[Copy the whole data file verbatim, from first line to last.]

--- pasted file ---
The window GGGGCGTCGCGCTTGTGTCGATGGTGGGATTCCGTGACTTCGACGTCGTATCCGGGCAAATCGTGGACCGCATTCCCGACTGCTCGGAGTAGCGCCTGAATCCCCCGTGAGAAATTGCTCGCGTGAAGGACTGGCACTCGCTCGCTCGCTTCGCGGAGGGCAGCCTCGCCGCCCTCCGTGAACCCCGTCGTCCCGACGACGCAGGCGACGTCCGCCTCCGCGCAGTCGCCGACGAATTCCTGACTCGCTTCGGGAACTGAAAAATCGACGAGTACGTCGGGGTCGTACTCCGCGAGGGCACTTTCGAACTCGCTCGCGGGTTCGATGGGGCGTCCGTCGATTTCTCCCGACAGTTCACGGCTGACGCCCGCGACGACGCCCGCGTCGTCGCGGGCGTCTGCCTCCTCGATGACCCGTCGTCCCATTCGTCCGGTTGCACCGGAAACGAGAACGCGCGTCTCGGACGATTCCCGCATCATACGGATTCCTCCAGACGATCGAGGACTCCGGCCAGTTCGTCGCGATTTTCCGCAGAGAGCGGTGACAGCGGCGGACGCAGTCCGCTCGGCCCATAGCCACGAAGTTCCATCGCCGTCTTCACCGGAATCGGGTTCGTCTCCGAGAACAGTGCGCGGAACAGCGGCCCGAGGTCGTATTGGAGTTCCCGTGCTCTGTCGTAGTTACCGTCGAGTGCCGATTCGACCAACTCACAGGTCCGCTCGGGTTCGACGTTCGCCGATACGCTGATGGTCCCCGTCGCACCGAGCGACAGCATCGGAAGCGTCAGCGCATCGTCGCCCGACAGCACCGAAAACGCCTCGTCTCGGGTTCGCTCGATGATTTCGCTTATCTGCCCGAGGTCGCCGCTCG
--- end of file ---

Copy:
The window GGGGCGTCGCGCTTGTGTCGATGGTGGGATTCCGTGACTTCGACGTCGTATCCGGGCAAATCGTGGACCGCATTCCCGACTGCTCGGAGTAGCGCCTGAATCCCCCGTGAGAAATTGCTCGCGTGAAGGACTGGCACTCGCTCGCTCGCTTCGCGGAGGGCAGCCTCGCCGCCCTCCGTGAACCCCGTCGTCCCGACGACGCAGGCGACGTCCGCCTCCGCGCAGTCGCCGACGAATTCCTGACTCGCTTCGGGAACTGAAAAATCGACGAGTACGTCGGGGTCGTACTCCGCGAGGGCACTTTCGAACTCGCTCGCGGGTTCGATGGGGCGTCCGTCGATTTCTCCCGACAGTTCACGGCTGACGCCCGCGACGACGCCCGCGTCGTCGCGGGCGTCTGCCTCCTCGATGACCCGTCGTCCCATTCGTCCGGTTGCACCGGAAACGAGAACGCGCGTCTCGGACGATTCCCGCATCATACGGATTCCTCCAGACGATCGAGGACTCCGGCCAGTTCGTCGCGATTTTCCGCAGAGAGCGGTGACAGCGGCGGACGCAGTCCGCTCGGCCCATAGCCACGAAGTTCCATCGCCGTCTTCACCGGAATCGGGTTCGTCTCCGAGAACAGTGCGCGGAACAGCGGCCCGAGGTCGTATTGGAGTTCCCGTGCTCTGTCGTAGTTACCGTCGAGTGCCGATTCGACCAACTCACAGGTCCGCTCGGGTTCGACGTTCGCCGATACGCTGATGGTCCCCGTCGCACCGAGCGACAGCATCGGAAGCGTCAGCGCATCGTCGCCCGACAGCACCGAAAACGCCTCGTCTCGGGTTCGCTCGATGATTTCGCTTATCTGCCCGAGGTCGCCGCTCG